The 3rd Sorrow of Our Lady:  The Loss of the Child Jesus in the Temple.

  1. Let us imagine what distress that afflicted mother must have experienced in those three days in which she was searching for her Son.
  2. The afflicted mother had no rest, but wept and prayed without ceasing to God that he would enable her to find her son.
  3. Origen says, that through the love which this holy mother bore her Son, she suffered more at this loss of Jesus than any martyr ever suffered at death.
  4. Ah, how long were these three days for Mary! They appeared three ages!
  5. This sorrow of Mary ought, in the first place, to serve as a comfort to those souls who are desolate and who do not enjoy the sweet presence they once enjoyed in the Lord.
  6. He often hides himself that she may seek him with greater desire and joy.
  7. But those who would find Jesus must seek him, not amid delights and pleasures of the world, but amid crosses and mortifications.


The 4th Sorrow of Our Lady:  Our Lady Meets Jesus on the Way to Cavalry.

  1. All mothers feel the sufferings of their children as their own….  But what mother ever loved a child so much as Mary Loved Jesus?
  2. The greater the tenderness with which she loved him, the greater was her grief at the sight of his sufferings.
  3. This most afflicted mother met her most afflicted Son said St Bernard.
  4. While Mary stopped in that place how much she must have heard said against her Son by the Jews  who knew her, and perhaps also words of mockery of herself!
  5. At length they look at eachother…a look of sorrow, which pierced, as with so many arrows, those two holy and loving souls.
  6. But although the sight of her dying Jesus must cost her such cruel anguish, the loving Mary will not leave him.
  7. Let us then pity her, and endeavor also ourselves to accompany her Son and herself, bearing with patience the cross which the Lord imposes upon us.


The 5th Sorrow of Our Lady:  Jesus Dies on the Cross.

  1. A Mother condemned to see an innocent Son, whom she loved with all the affection of her heart, put to death before her eyes.
  2. Under the cross this mother in agony, who was suffering all the pain that her Son was suffering.
  3. As St Bernard says, love inflicted on the heart of Mary the same suffering that the nails caused in the body of Jesus.
  4. But what increased most the sorrows which Mary suffered through compassion for her Son, was to hear him complain on the cross that even the eternal Father had abandoned him.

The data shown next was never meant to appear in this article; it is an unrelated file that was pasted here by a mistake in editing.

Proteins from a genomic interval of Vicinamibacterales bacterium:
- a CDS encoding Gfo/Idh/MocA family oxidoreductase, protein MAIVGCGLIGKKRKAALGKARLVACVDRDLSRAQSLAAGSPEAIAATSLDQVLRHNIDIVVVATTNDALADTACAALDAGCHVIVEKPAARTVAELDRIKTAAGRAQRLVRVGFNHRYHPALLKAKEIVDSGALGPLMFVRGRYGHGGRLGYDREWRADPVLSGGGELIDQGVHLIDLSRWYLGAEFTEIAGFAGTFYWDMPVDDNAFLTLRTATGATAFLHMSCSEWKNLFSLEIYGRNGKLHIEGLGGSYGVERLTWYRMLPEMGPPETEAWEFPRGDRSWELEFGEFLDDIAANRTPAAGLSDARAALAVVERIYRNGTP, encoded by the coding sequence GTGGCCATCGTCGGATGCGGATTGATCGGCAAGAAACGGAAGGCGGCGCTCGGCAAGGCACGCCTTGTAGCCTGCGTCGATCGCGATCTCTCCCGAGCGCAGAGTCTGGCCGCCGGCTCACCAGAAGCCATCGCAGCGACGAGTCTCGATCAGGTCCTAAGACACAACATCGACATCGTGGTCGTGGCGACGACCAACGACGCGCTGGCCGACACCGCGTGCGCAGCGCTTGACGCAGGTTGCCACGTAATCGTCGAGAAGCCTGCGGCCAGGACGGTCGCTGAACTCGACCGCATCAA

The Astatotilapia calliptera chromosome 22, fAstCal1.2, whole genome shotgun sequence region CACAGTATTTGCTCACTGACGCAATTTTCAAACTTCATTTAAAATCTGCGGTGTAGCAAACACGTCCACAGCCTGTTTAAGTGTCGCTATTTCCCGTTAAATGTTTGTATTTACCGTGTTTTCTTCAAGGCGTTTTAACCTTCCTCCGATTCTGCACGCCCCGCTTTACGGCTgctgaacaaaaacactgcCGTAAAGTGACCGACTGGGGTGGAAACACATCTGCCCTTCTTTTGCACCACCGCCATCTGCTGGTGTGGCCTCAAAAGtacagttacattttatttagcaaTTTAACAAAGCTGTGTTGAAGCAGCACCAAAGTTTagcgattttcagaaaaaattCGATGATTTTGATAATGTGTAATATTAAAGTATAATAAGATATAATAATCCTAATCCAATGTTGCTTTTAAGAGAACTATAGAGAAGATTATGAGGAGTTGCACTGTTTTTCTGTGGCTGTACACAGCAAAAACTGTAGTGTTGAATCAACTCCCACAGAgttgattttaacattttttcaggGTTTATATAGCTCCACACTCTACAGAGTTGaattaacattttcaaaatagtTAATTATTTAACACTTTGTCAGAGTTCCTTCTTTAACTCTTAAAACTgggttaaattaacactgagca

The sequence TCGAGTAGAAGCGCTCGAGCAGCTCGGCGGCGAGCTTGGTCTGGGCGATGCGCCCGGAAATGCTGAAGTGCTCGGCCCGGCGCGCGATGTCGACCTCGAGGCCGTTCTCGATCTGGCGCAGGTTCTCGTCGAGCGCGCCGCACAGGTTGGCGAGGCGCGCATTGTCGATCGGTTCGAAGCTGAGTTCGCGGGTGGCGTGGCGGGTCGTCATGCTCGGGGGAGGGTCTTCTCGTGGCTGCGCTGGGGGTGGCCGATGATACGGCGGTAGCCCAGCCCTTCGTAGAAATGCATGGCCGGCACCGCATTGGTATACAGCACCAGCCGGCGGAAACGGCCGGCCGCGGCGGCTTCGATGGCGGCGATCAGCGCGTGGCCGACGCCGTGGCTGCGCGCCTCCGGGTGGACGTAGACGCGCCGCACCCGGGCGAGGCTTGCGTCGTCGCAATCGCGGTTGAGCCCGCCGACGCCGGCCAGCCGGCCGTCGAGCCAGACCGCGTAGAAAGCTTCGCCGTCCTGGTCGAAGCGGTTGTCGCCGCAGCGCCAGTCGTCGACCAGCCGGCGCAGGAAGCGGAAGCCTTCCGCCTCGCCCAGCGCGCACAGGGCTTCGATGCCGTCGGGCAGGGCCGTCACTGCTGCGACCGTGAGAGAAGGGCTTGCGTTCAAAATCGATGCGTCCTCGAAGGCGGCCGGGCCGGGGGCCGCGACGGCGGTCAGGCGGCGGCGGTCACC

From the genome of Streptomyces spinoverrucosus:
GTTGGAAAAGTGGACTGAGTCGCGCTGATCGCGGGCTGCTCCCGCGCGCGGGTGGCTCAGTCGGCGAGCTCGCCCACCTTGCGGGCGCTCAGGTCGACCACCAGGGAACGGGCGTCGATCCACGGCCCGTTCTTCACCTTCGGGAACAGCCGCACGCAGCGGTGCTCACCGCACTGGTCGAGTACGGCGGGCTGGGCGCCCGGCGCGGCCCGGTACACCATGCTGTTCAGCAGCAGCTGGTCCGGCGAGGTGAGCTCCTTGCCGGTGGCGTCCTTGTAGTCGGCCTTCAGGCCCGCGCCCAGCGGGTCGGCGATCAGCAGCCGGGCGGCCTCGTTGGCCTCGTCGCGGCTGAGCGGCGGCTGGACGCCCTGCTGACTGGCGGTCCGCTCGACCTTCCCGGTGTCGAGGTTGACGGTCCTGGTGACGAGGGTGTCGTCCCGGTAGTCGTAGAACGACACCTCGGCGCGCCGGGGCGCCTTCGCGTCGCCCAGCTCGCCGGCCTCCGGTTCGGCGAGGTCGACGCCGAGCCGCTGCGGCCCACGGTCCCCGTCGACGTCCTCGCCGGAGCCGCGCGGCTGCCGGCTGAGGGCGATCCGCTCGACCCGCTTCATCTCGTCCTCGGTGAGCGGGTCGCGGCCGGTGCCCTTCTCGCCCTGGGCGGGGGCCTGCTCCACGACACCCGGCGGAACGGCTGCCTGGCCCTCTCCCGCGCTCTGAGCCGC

5. Thus the afflicted mother saw her Jesus suffering on every side, she desired to comfort him, but could not.
  6. Near the cross stood his mother, speechless; living she died; dying she lived.
  7. If the lips of Mary were silent, her heart was not so; for she did not cease offering  to divine justice the life of her Son for our salvation.

The 6th Sorrow of Our Lady:  The Piercing of the Side of Jesus and Descent from the Cross.

  1. There came out blood and water, for only a few drops of blood remained, …. in order to show that he had no more blood to give us.
  2. St Bernard says: The spear which opened his side passed through the soul of the Virgin, which could not be torn from the heart of Jesus.
  3. The holy Fathers explain this to be the very sword predicted to the Virgin by St Simeon; a sword, not of iron, but of grief.
  4. Let us consider what anguish it would cause any mother to receive the lifeless body of a son!
  5. The afflicted mother [raised] herself and extending her arms to meet her dear Son; she embraces him, and then sits down at the foot of the cross.
  6. What grief would she feel to see that men after the death of her Son, continue to torment and crucify him by their sins.
  7. Oh afflicted Virgin…ah mother, have pity on me, for I have not loved God, and I have so much offended Him.


The 7th Sorrow of Our Lady:  The Burial of Jesus.

  1. When they reached the appointed place how gladly would Mary have buried herself there alive with her son.
  2. Mary left her heart buried with Jesus, because Jesus was all her treasure.
  3. This poor mother went away so afflicted and sad, according to St Bernard, that she moved many to tears against their will.